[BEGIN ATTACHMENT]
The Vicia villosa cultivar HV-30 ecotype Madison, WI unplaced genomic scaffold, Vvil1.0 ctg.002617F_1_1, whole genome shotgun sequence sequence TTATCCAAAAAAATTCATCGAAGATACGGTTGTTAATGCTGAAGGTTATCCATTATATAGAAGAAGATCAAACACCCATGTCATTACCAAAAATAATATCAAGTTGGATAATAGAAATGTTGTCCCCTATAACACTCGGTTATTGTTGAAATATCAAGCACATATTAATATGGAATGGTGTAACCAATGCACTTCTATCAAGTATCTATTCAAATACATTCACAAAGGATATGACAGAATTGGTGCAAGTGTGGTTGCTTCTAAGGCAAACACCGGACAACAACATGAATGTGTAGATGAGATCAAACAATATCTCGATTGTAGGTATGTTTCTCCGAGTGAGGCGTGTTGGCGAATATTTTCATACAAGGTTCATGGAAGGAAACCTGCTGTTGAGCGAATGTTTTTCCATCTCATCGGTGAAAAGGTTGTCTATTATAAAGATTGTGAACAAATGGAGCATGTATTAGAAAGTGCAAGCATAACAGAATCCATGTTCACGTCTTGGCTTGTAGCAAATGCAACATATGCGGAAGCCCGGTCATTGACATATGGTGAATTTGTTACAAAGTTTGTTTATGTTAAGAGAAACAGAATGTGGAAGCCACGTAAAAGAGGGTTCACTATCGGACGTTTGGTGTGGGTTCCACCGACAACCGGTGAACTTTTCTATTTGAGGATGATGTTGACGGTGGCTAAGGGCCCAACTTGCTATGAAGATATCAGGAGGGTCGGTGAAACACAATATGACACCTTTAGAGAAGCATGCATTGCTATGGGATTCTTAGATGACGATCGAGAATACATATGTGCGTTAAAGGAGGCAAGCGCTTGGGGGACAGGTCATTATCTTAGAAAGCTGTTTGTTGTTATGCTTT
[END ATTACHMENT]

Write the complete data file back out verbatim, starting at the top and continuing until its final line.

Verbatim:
The Vicia villosa cultivar HV-30 ecotype Madison, WI unplaced genomic scaffold, Vvil1.0 ctg.002617F_1_1, whole genome shotgun sequence sequence TTATCCAAAAAAATTCATCGAAGATACGGTTGTTAATGCTGAAGGTTATCCATTATATAGAAGAAGATCAAACACCCATGTCATTACCAAAAATAATATCAAGTTGGATAATAGAAATGTTGTCCCCTATAACACTCGGTTATTGTTGAAATATCAAGCACATATTAATATGGAATGGTGTAACCAATGCACTTCTATCAAGTATCTATTCAAATACATTCACAAAGGATATGACAGAATTGGTGCAAGTGTGGTTGCTTCTAAGGCAAACACCGGACAACAACATGAATGTGTAGATGAGATCAAACAATATCTCGATTGTAGGTATGTTTCTCCGAGTGAGGCGTGTTGGCGAATATTTTCATACAAGGTTCATGGAAGGAAACCTGCTGTTGAGCGAATGTTTTTCCATCTCATCGGTGAAAAGGTTGTCTATTATAAAGATTGTGAACAAATGGAGCATGTATTAGAAAGTGCAAGCATAACAGAATCCATGTTCACGTCTTGGCTTGTAGCAAATGCAACATATGCGGAAGCCCGGTCATTGACATATGGTGAATTTGTTACAAAGTTTGTTTATGTTAAGAGAAACAGAATGTGGAAGCCACGTAAAAGAGGGTTCACTATCGGACGTTTGGTGTGGGTTCCACCGACAACCGGTGAACTTTTCTATTTGAGGATGATGTTGACGGTGGCTAAGGGCCCAACTTGCTATGAAGATATCAGGAGGGTCGGTGAAACACAATATGACACCTTTAGAGAAGCATGCATTGCTATGGGATTCTTAGATGACGATCGAGAATACATATGTGCGTTAAAGGAGGCAAGCGCTTGGGGGACAGGTCATTATCTTAGAAAGCTGTTTGTTGTTATGCTTT